Friday, April 18, 2008

Research question

Today we got totally off track in pronunciation class, and dealt with some real world issues. My Iranian student has noticed that people think he's angry when he has to repeat himself. He said he doesn't think he's angry. An Arabic speaking student said much the same thing. My Spanish speaking students had a different experience, but tend to feel shyer and less confident when someone doesn't understand them.
We talked about changing our perspective. Rather than thinking the problem of not being understood lies with the speaker, think of it as being on the listener. Then we can repeat ourselves without losing our confidence.
The Arabic student also expressed that he feels like people devalue him because he doesn't speak English well. Again, I asked him to refocus his perspective. I challenged all of the students to speak with the expectation that they would be understood and the belief that they had something important for their listener to hear. And that their listener wanted to hear it.
The research part of this comes in with why are different cultures perceived differently? People don't seem to perceive Spanish speakers as angry, but they do perceive Arabic and Persian speakers that way. (For example, my pharmacist is Persian, and I don't find her easy to talk to. She seems annoyed by my questions. However, this may just be the issue that we are talking about in class today, and not her basic attitude.) I suspect that part of this may have to do with the languages the students are coming from. Spanish is a relatively soft language, and the words do not need to be completely enunciated to be understood. Arabic, on the other hand, has stronger syllables and harsher consonant sounds. (I'm assuming Persian is much the same based on my one student's agreement.) Perhaps the response then to needing to repeat something is to get louder and clearer for Arabic/Persian speakers, and quieter, less enunciated for Spanish speakers. Or it could have a cultural component that is not linguistic at all.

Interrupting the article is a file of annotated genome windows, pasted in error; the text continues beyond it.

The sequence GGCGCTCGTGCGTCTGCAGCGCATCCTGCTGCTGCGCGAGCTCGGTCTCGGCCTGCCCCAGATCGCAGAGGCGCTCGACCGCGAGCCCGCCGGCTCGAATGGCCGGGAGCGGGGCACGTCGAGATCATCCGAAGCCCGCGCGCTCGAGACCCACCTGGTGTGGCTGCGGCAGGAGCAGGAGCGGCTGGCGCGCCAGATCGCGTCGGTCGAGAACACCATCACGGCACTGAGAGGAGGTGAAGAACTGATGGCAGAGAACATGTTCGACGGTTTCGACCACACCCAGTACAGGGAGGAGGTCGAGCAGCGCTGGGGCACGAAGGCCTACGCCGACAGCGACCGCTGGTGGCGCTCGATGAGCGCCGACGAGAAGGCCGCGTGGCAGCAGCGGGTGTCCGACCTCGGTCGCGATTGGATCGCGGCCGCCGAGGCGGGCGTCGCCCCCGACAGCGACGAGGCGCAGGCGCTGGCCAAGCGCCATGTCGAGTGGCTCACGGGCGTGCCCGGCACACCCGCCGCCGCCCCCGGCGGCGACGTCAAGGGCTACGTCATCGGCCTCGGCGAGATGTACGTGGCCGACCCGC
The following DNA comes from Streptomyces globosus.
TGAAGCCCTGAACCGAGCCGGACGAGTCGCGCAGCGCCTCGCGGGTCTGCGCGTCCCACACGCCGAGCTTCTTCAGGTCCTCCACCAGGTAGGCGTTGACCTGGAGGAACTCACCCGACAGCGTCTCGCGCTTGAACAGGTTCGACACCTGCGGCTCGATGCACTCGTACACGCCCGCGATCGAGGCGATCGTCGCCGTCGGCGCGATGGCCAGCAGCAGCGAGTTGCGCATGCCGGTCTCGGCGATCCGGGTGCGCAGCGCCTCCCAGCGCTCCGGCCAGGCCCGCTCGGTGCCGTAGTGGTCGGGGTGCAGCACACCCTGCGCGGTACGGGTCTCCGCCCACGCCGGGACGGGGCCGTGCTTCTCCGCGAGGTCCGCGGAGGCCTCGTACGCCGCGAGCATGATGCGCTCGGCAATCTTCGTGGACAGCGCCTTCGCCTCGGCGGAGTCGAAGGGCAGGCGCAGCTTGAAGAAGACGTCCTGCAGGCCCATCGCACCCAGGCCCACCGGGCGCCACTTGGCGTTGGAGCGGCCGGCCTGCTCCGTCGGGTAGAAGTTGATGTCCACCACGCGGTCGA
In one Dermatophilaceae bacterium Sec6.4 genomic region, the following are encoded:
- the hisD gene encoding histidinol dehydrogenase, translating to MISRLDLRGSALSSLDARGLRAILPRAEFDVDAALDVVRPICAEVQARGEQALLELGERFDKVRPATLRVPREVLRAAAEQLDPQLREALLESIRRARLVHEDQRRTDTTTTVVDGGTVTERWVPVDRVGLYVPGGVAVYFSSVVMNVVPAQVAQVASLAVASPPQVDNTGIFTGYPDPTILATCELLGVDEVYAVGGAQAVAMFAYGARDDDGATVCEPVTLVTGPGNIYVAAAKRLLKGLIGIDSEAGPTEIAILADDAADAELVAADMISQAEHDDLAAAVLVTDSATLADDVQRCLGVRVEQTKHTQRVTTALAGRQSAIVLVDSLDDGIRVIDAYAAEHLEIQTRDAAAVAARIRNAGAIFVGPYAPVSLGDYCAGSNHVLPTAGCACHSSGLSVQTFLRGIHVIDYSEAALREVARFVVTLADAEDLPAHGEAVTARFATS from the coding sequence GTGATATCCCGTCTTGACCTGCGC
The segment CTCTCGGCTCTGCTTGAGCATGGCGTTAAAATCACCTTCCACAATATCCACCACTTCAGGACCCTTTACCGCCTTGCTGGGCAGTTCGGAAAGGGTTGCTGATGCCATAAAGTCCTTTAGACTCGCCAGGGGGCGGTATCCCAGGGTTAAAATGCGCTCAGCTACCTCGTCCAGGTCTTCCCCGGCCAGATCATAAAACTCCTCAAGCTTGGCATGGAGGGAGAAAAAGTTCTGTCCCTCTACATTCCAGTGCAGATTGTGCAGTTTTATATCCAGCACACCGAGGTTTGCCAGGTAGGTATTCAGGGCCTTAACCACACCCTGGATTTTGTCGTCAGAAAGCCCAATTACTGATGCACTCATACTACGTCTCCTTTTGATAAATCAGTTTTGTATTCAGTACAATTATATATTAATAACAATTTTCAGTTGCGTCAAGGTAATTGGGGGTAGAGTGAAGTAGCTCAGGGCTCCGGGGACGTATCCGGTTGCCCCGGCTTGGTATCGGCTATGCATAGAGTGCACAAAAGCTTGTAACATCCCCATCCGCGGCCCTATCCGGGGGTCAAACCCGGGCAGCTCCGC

I think this also ties into the syncing that Edward T. Hall talks about in Beyond Culture. He suggests that cultural misunderstandings between different ethnic groups in the United States arise out of different rhythms. The cultures do not sync with each other, and thus cannot communicate at a level below language (where much communication occurs.)
I try to get my students to do this by having them speak their language with the accent of an American. I always thought that this just helped them to make vowel and consonant sounds more American, but I think it may also have to do with syncing.

1 comment:

Kimberly said...

This was a very interesting post for me. The whole concept of why we perceive people one way or another based on HOW they sound rather than WHAT they say.
I'm going to be moving to Argentina in a few months. I've taken 2 years of college Spanish but feel woefully inadequate. Hubby, who is fluent because he grew up there, says I have the book learning and now just need to be immersed. But it's pretty intimidating, especially since I'm almost 50 and this is NOT coming easy. Have you noticed that your older students have more trouble? Is it an age thing I wonder? Or maybe I wouldn't have been any better at it if I'd tried learning it 20-30 years ago.